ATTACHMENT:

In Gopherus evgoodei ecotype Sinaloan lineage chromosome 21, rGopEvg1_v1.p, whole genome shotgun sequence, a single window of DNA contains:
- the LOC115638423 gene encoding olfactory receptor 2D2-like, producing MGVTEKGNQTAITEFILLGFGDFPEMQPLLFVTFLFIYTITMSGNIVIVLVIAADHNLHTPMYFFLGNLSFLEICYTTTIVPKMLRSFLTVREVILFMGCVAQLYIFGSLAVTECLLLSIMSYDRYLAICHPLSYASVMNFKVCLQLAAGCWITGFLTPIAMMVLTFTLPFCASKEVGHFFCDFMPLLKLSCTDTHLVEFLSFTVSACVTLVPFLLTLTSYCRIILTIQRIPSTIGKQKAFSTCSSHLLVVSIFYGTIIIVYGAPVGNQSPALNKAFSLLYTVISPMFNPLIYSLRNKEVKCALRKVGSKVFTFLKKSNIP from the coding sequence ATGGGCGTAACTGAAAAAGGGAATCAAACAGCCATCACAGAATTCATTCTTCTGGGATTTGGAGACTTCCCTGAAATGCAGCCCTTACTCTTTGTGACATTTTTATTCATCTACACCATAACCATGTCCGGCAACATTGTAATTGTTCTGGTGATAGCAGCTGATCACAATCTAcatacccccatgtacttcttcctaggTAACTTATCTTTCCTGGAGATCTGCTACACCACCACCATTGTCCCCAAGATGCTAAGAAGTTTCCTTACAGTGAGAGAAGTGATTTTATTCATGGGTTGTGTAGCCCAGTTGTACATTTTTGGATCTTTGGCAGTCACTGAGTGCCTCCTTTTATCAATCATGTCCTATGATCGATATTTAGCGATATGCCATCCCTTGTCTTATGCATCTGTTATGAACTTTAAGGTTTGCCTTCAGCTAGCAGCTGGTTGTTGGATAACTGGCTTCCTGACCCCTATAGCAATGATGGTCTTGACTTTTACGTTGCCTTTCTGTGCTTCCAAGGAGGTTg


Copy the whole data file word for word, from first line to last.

In Gopherus evgoodei ecotype Sinaloan lineage chromosome 21, rGopEvg1_v1.p, whole genome shotgun sequence, a single window of DNA contains:
- the LOC115638423 gene encoding olfactory receptor 2D2-like, producing MGVTEKGNQTAITEFILLGFGDFPEMQPLLFVTFLFIYTITMSGNIVIVLVIAADHNLHTPMYFFLGNLSFLEICYTTTIVPKMLRSFLTVREVILFMGCVAQLYIFGSLAVTECLLLSIMSYDRYLAICHPLSYASVMNFKVCLQLAAGCWITGFLTPIAMMVLTFTLPFCASKEVGHFFCDFMPLLKLSCTDTHLVEFLSFTVSACVTLVPFLLTLTSYCRIILTIQRIPSTIGKQKAFSTCSSHLLVVSIFYGTIIIVYGAPVGNQSPALNKAFSLLYTVISPMFNPLIYSLRNKEVKCALRKVGSKVFTFLKKSNIP from the coding sequence ATGGGCGTAACTGAAAAAGGGAATCAAACAGCCATCACAGAATTCATTCTTCTGGGATTTGGAGACTTCCCTGAAATGCAGCCCTTACTCTTTGTGACATTTTTATTCATCTACACCATAACCATGTCCGGCAACATTGTAATTGTTCTGGTGATAGCAGCTGATCACAATCTAcatacccccatgtacttcttcctaggTAACTTATCTTTCCTGGAGATCTGCTACACCACCACCATTGTCCCCAAGATGCTAAGAAGTTTCCTTACAGTGAGAGAAGTGATTTTATTCATGGGTTGTGTAGCCCAGTTGTACATTTTTGGATCTTTGGCAGTCACTGAGTGCCTCCTTTTATCAATCATGTCCTATGATCGATATTTAGCGATATGCCATCCCTTGTCTTATGCATCTGTTATGAACTTTAAGGTTTGCCTTCAGCTAGCAGCTGGTTGTTGGATAACTGGCTTCCTGACCCCTATAGCAATGATGGTCTTGACTTTTACGTTGCCTTTCTGTGCTTCCAAGGAGGTTg